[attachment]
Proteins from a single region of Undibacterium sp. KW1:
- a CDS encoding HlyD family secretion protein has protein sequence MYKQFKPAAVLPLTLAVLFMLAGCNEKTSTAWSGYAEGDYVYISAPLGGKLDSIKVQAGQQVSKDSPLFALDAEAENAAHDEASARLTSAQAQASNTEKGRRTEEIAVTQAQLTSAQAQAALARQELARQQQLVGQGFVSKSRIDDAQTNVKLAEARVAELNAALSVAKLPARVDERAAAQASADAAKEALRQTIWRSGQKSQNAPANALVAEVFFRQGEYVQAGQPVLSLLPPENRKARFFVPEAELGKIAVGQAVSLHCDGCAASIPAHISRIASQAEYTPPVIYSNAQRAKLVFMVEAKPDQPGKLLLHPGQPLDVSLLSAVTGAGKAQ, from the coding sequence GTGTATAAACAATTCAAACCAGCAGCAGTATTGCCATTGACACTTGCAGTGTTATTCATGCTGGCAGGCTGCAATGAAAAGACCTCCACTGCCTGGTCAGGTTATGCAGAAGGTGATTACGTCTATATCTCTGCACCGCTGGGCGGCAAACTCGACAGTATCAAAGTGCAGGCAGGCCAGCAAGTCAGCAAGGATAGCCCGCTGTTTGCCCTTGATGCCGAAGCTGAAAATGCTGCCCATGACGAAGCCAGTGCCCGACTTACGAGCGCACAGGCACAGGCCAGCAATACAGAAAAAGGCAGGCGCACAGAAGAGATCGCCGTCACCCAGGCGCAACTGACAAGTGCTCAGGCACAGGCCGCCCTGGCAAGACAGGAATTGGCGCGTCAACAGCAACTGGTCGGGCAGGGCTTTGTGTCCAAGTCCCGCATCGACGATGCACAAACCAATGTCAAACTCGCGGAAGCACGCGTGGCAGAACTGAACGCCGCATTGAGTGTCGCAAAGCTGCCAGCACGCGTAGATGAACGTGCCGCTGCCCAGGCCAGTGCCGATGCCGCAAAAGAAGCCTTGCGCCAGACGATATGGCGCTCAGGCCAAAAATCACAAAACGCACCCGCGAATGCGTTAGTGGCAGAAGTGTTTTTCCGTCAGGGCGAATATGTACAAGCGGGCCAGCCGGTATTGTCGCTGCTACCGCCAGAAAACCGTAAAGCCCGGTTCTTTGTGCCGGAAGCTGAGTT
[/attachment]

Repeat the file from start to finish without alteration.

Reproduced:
Proteins from a single region of Undibacterium sp. KW1:
- a CDS encoding HlyD family secretion protein has protein sequence MYKQFKPAAVLPLTLAVLFMLAGCNEKTSTAWSGYAEGDYVYISAPLGGKLDSIKVQAGQQVSKDSPLFALDAEAENAAHDEASARLTSAQAQASNTEKGRRTEEIAVTQAQLTSAQAQAALARQELARQQQLVGQGFVSKSRIDDAQTNVKLAEARVAELNAALSVAKLPARVDERAAAQASADAAKEALRQTIWRSGQKSQNAPANALVAEVFFRQGEYVQAGQPVLSLLPPENRKARFFVPEAELGKIAVGQAVSLHCDGCAASIPAHISRIASQAEYTPPVIYSNAQRAKLVFMVEAKPDQPGKLLLHPGQPLDVSLLSAVTGAGKAQ, from the coding sequence GTGTATAAACAATTCAAACCAGCAGCAGTATTGCCATTGACACTTGCAGTGTTATTCATGCTGGCAGGCTGCAATGAAAAGACCTCCACTGCCTGGTCAGGTTATGCAGAAGGTGATTACGTCTATATCTCTGCACCGCTGGGCGGCAAACTCGACAGTATCAAAGTGCAGGCAGGCCAGCAAGTCAGCAAGGATAGCCCGCTGTTTGCCCTTGATGCCGAAGCTGAAAATGCTGCCCATGACGAAGCCAGTGCCCGACTTACGAGCGCACAGGCACAGGCCAGCAATACAGAAAAAGGCAGGCGCACAGAAGAGATCGCCGTCACCCAGGCGCAACTGACAAGTGCTCAGGCACAGGCCGCCCTGGCAAGACAGGAATTGGCGCGTCAACAGCAACTGGTCGGGCAGGGCTTTGTGTCCAAGTCCCGCATCGACGATGCACAAACCAATGTCAAACTCGCGGAAGCACGCGTGGCAGAACTGAACGCCGCATTGAGTGTCGCAAAGCTGCCAGCACGCGTAGATGAACGTGCCGCTGCCCAGGCCAGTGCCGATGCCGCAAAAGAAGCCTTGCGCCAGACGATATGGCGCTCAGGCCAAAAATCACAAAACGCACCCGCGAATGCGTTAGTGGCAGAAGTGTTTTTCCGTCAGGGCGAATATGTACAAGCGGGCCAGCCGGTATTGTCGCTGCTACCGCCAGAAAACCGTAAAGCCCGGTTCTTTGTGCCGGAAGCTGAGTT